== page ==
An MP that actually cares about her constituents. Definitely a rare breed.

Helen Goodman, MP for Bishop Auckland

I was so shocked when I read what my constituents wrote to me about the implications for them of the bedroom tax, and about how little they would have left to live on, that I decided during the week of the recent recess to see if I could survive on £18 a week, which is what they will be left with to buy their food after 1 April. That figure of £18 is entirely based on the experiences of my constituents, in particular women on employment and support allowance who are about the same age as me, but who had to stop working owing to chronic health conditions, perhaps after 20 years of working life. Out of their £71.70, they have to find £10 for electricity, £20 for heating—gas or coal—£6 for water rates, £4 for bus fares in the case of those who live in villages and have to get to the main town, and £10 for the bedroom tax, which left them with £23 for weekly living expenses.

That £23 has to cover more than food, of course. We did a calculation, and set aside £5 for all the non-food things everyone has to buy—soap, washing powder, washing-up liquid, toothpaste, loo paper—plus a small amount in order to save £50 a year for clothes or a pair of trainers, or in case the iron breaks. That leaves £18.

I therefore took up the challenge of trying to live on £18, and I want to tell Members what it is like. It is extremely unpleasant. I had porridge for breakfast every morning, as I usually do, but I make my porridge with milk; now I was making it with water. I had to eat the same food over and over and over again. Single people are hit particularly hard, because cheap food comes in big packs. I made a stew at the beginning of the week, and I ate the same food four nights a week. I had pasta twice a week. I had baked potatoes. I had eggs on six occasions. It was completely impossible to have meat or fish; that was out of the question. It was also impossible to have five portions of fruit and vegetables a week.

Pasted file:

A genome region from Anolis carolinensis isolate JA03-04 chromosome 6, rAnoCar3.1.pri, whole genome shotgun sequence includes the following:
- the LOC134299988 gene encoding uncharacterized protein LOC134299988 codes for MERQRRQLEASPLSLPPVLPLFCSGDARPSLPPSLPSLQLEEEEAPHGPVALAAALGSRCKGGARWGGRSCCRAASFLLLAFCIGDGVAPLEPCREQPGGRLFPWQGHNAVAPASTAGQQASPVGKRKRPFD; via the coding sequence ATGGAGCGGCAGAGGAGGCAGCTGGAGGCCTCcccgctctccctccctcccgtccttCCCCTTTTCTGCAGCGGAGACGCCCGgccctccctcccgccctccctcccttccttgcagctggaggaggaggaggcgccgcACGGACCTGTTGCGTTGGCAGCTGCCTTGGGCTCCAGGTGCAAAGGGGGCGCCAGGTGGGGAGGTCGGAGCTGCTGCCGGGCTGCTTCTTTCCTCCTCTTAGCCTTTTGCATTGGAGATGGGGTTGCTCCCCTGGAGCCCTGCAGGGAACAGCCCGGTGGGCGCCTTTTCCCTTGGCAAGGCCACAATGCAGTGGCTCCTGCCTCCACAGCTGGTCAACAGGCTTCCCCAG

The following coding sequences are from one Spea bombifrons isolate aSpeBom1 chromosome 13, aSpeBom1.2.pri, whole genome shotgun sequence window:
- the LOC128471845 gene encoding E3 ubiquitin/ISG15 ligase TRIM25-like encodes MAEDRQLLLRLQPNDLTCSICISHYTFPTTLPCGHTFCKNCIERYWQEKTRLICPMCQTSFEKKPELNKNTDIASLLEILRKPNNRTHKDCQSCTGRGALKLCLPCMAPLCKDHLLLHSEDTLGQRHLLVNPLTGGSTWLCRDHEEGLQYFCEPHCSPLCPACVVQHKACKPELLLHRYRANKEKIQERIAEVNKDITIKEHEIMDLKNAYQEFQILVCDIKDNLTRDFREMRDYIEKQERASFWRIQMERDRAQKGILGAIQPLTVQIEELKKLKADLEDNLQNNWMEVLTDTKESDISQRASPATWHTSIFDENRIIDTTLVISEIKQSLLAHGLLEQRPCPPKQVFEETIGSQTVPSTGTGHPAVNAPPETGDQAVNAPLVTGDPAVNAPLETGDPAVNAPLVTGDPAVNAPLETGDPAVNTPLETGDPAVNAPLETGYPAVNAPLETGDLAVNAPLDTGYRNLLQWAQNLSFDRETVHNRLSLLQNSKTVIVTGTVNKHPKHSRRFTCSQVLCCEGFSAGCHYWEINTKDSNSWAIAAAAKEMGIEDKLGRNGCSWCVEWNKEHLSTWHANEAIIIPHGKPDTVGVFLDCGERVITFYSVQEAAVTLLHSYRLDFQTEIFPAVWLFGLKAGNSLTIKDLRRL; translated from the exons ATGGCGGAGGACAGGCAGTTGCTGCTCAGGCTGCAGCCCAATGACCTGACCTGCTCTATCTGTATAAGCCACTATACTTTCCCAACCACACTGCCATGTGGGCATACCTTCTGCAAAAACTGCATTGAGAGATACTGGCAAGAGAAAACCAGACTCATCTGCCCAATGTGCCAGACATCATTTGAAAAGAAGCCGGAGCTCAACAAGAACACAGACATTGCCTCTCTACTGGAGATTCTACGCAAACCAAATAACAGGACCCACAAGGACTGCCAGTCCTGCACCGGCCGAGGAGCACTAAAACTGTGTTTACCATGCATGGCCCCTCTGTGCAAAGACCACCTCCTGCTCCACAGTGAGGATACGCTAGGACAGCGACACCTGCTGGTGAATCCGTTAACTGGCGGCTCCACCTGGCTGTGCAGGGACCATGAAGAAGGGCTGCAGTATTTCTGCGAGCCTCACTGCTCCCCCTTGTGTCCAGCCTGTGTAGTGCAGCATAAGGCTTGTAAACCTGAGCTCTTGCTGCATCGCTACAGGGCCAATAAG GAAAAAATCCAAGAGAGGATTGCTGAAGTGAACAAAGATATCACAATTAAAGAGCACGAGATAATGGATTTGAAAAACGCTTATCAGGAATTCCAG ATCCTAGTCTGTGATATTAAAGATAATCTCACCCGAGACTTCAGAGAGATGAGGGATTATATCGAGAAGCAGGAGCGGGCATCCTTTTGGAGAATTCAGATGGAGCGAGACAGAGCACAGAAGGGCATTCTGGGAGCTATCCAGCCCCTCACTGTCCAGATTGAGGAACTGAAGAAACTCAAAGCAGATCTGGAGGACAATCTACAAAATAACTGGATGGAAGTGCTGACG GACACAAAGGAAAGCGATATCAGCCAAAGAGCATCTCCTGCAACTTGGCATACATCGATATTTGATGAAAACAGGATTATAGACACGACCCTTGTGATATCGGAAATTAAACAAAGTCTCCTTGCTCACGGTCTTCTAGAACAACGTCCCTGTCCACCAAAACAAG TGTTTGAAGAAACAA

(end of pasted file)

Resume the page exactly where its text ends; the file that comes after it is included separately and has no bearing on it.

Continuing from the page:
I therefore also have a message for the Under-Secretary of State for Health, Anna Soubry, who is responsible for public health. She was criticising people on low incomes for obesity. Of course people on low incomes are more likely to have that problem; they have to fill up on toast and biscuits.

I found myself waking up in the middle of the night absolutely ravenous, having to make cups of tea and eat biscuits. I had a headache for five days in that week, and I was completely lethargic and exhausted by 4 pm. Some people are on jobseeker’s allowance and are looking for a job. Looking for a job is a job in itself; it takes time and energy. The people whom DWP Ministers want to do workfare are being expected to work 30 hours a week, yet they are not going to have enough to eat properly.

Most shocking of all was the fact that come Sunday I ran out of food—there was literally nothing left to eat that night. If Ministers are happy with the notion that 660,000 of our fellow citizens are literally not going to have enough to eat by the end of the week, all I can say is that I pity them because they have no pity and no conception of what they are going to do to the people in our constituencies who will be faced with this bedroom tax.

The Minister has been very free and easy in talking about all these wonderful alternatives, such as the fact that people can move. In my constituency more than 1,000 people will be affected by the bedroom tax, but there are fewer than 100 smaller properties to which they could move. In my constituency, it is not possible for all these people to increase the number of hours they work, as seven people are chasing every job; people are in part-time work because they cannot get full-time work. Government Members have shown their complete ignorance of the benefits system by saying, “You just have to work a couple of hours a week on the minimum wage.” Of course that is not true, because these people would get then into the tapers and the disregards, and their benefits would be cut or they might find themselves paying tax. The numbers simply do not add up.